Once you’ve established that sentence, you’ll want to ask scaffolded, differentiated questions about that piece of information. Since it’s the first day, you’ll be sticking with yes/no and either/or questions.

“Class, do I go to the movies or do I go to the gym?”
“That’s right, I go to the movies.”
“Do I go to the gym?”
“No, I don’t go to the gym. I go to the movies.”

I would then add a piece of information to make that original piece of info a bit more juicy or funny or bizarre. It doesn’t have to be true, just eye-brow-raising.

“Class, I go to the movies on my Segway.”

Now ask your scaffolded, differentiated questions about the new information.

“Class, do I go to the movies in my car?”
“No, I don’t go to the movies in my car. I go to the movies on my Segway.”
“Do I go to the movies on my bike or on my Segway?”
“That’s right! I go to the movies on my Segway.”

Be sure that you’re writing down all the new words as you use them. This is so very important to be sure you’re 100% comprehensible to your students. It also slows you down so that your students have time to process what you’re saying. I prefer to do no oral translation during the first few weeks of school and only translate on the board because this gives the illusion of immersion.

You don’t want to spend too much time on yourself. The theme of this class is not you; it’s your students. So after a few minutes of your activity, you’re going to start with that first student.

Talk About Your First Student.

Now grab that first paper you chose earlier and ask, “Where is (insert name of student)?” You should already know who this student is, but you have to act as if you don’t. Have the biggest smile on your face as you ask the question and look around the room for the student. Your tone should be friendly and welcoming. Be sure to write new words on the board.

We chose this particular student , the potential trouble-maker, because we want to win them over on the first day. We want to make them the smartest, most popular, most interesting student on that first day. We want them to feel good about our class. We want them to feel loved and appreciated for who they are. When you make them feel this way, you get them on your side. And when you get them on your side, they will be less likely to cause problems in your class and in inevitable parent conferences, you’ll be the good guy amongst the teachers. 🙂

When the student identifies themselves, thank them, and then, in the target language, ask them their name. I know it was on the paper and they just identified themselves, but they need to hear that question. As you say it, write the whole phrase on the board with its translation. Add also, how to respond in the target language with its translation. However, don’t require that the student use the whole phrase when they respond. If they do, give them an AWESOME high-five, but if not, that’s perfectly okay.

After they answer your question, introduce the student to the class as if they didn’t hear them.

“Class, his name is Jason.”

And start asking your scaffolded, differentiated questions:

“Class, is his name Michael?”
“No. His name isn’t Michael. His name is Jason.”
“Class, is his name Michael or Jason?”
“That’s right. His name is Jason.”

Ask questions for a few minutes making sure not to ask questions in any predictable order. Then, based on the picture the student draw, make a statement about that student in the target language avoiding the expression “like.”

“Class, Jason plays baseball.”

Ask a question to Jason to confirm this, writing the new words on the board:

“Jason, do you play baseball?”
“That’s right. You play baseball.”

Now randomly ask scaffolded, differentiated questions to the class about Jason.

“Class, does Jason play basketball or baseball?”
“That’s right. Jason plays baseball.”
“Class, does Jason play football?”
“How ridiculous! Jason doesn’t play football. Jason plays baseball.”

Remember to go slowly and write all new words on the board.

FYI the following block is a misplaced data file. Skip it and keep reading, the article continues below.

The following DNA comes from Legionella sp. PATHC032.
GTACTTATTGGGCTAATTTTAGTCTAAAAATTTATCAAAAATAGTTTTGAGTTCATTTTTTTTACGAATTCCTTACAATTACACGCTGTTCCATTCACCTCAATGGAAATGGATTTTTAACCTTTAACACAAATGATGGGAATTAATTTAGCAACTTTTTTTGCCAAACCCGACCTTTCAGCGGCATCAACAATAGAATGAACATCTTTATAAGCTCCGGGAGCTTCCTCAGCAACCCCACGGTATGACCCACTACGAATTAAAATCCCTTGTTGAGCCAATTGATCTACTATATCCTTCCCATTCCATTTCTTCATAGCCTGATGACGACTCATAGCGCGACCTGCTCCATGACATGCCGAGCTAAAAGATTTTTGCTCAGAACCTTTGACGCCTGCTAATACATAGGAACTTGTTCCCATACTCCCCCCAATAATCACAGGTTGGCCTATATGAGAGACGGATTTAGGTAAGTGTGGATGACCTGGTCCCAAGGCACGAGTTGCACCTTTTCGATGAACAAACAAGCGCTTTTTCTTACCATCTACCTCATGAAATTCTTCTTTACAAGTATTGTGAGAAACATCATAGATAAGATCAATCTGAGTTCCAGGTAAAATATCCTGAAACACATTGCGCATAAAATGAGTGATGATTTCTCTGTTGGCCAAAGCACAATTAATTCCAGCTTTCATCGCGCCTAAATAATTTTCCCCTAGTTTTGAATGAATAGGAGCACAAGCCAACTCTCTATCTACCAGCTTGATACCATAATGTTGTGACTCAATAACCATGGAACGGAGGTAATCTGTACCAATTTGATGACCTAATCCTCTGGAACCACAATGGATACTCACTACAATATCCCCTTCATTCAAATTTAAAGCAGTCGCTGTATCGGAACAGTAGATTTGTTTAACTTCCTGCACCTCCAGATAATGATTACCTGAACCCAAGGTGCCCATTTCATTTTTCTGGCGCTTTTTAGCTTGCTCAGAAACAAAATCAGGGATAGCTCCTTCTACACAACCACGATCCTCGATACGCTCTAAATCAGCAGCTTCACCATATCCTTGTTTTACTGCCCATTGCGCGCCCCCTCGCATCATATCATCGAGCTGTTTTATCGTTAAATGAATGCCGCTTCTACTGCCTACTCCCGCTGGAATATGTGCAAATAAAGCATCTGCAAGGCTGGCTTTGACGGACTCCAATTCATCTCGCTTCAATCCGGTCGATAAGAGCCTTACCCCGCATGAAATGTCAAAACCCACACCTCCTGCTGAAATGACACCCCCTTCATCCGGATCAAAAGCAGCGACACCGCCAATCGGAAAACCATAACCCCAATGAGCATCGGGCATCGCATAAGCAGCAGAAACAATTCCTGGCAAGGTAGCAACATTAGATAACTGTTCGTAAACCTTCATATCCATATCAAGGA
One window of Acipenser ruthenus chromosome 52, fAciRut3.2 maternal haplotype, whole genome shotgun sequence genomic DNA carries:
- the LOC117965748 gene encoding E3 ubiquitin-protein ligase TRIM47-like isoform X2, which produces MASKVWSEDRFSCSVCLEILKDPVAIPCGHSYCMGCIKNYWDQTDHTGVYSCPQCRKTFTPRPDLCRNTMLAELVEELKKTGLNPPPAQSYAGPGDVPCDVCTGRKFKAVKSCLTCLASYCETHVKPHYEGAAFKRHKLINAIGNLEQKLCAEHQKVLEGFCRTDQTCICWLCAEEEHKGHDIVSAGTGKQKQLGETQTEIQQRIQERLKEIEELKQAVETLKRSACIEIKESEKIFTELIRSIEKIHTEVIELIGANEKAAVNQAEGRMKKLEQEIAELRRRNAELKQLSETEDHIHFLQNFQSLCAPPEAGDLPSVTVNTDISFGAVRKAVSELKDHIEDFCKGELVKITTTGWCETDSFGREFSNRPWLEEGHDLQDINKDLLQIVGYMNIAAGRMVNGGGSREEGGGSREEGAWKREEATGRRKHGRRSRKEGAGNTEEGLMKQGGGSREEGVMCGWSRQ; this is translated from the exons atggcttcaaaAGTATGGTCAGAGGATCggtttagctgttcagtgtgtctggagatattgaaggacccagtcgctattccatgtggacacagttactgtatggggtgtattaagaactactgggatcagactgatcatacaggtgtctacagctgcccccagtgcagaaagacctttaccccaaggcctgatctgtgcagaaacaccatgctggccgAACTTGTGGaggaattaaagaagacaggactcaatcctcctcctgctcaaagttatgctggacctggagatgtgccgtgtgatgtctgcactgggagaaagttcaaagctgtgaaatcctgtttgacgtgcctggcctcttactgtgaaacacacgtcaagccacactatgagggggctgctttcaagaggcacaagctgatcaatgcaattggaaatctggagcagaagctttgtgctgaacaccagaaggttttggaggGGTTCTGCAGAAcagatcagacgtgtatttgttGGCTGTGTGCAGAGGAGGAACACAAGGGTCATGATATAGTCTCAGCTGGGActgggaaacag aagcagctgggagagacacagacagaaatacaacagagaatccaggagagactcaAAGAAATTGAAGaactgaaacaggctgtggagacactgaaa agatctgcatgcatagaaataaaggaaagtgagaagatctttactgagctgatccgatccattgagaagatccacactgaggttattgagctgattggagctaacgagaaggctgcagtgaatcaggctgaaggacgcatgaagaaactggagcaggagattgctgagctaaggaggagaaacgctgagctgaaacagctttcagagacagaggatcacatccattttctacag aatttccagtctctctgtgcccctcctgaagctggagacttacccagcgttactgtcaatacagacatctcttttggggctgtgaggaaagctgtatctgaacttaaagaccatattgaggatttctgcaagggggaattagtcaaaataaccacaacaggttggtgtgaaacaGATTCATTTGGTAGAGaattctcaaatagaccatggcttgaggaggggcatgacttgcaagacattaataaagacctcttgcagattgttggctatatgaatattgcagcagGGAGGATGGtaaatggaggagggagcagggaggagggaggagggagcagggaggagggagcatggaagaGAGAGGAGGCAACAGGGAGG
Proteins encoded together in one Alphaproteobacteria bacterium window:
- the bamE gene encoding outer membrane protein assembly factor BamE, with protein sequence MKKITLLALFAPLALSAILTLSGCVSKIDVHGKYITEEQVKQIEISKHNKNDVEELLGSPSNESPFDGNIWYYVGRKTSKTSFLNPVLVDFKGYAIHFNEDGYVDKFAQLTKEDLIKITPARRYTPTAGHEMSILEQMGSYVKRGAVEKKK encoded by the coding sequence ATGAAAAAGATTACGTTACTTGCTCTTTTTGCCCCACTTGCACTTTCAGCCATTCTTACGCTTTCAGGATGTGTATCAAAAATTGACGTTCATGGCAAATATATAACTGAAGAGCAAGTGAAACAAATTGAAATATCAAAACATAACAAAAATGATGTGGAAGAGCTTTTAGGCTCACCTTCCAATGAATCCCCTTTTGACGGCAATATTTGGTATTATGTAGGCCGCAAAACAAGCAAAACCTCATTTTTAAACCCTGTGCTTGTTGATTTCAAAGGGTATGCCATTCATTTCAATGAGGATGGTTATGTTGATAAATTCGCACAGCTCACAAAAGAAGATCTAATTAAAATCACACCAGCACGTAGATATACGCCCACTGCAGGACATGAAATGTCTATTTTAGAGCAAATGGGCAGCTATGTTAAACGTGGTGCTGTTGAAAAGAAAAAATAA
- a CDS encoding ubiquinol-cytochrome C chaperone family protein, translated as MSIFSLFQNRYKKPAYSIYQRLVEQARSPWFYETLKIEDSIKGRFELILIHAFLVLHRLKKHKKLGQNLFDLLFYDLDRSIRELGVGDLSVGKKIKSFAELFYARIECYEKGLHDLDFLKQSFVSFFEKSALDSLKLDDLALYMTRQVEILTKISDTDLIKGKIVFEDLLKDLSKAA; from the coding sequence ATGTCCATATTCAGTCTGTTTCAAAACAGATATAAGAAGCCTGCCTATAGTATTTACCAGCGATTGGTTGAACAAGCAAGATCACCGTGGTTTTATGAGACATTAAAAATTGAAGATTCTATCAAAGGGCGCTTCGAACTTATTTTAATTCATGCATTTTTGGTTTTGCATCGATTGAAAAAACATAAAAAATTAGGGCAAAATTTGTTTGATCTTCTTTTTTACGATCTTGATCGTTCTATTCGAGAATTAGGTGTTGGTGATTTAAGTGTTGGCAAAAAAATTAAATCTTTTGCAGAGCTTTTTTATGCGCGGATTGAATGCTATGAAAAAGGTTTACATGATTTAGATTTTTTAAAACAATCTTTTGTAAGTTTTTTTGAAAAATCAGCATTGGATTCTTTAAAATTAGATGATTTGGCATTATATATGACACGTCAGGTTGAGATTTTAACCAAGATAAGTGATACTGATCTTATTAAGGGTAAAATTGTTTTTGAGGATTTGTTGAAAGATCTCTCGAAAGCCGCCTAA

Go back to Jason and ask him another question about his activity to go bit deeper.

“Jason, do you play baseball on a team?”
“What’s your team called?”

Now report that information to the class as if they didn’t hear it.

“Class, Jason plays baseball on a team. His team is the Flyers.”

Using that sentence, you can now ask scaffolded, differentiated questions about the new information.

“Class, does Jason play baseball on a team?”
“Yes. Jason plays baseball on a team.”
“Is the name of his team the Tigers or the Flyers?”
“That’s right. The name of Jason’s team is the Flyers.”

Go back to Jason to get one more piece of information about his activity.

“Jason, how long have you been playing baseball?”

And go back to the class reporting the new information and asking more questions.

Now Jason has been in the hot seat for a little bit, hopefully feeling pretty smart, pretty popular, and most of all appreciated and loved. All in all, this was about 10-15 minutes of class time.

Talk About Second Student.

Now you’ll pick another picture and follow the same procedure with the new student. If the first activity picture was something related to sports, then pick a non-sport activity. If it was a non-sport, pick a sport activity.

Compare and Contrast.

Once you’ve finished with this new student, spend about 5 minutes comparing and contrasting the two students:

“Class, does Jason read or play baseball?”
“That’s right. Jason plays baseball.”
“Does Sarah play baseball?”
“No, Sarah doesn’t play baseball. Sarah reads.”

Variations for levels 2 and higher.

For all other levels, I would start class the same way with the following modifications: as the levels increase, you won’t have to write as many words on the board and you’ll change the “theme” of the pictures that they draw.

For level 2, I ask them to draw a picture of what they’re afraid of. For level 3, I ask them to draw a picture of what makes them awesome or different, and for level 4, I ask them what they would do if… (I vary the if portion from year to year).

Remember you’ll need to create your example on poster board that represents you.

Wrapping up class.

You’re going to continue this process until you have about 5 minutes left of class. This will be the first time you will speak English all period.

Ask the students to describe how the first day of class was in only ONE, single word and to rate their comprehensibility level from 0-10 with 10 representing 100%.

Just prior to the bell or just after it rings, thank them for being awesome students in English. By the third day, you’ll be doing this in the target language, but on this day, we want the kids to really hear it and know that you mean it.

That was the first day. Wasn’t it awesome? Don’t you feel good about the year? Now get out there and greet your next class!

Download a copy of our First-Day Lesson Plan.

Want to keep the first week of school awesome? Read our second article in the series.

Also, why you’re at it, why not check out our article on classroom management?

 

Still want to learn more?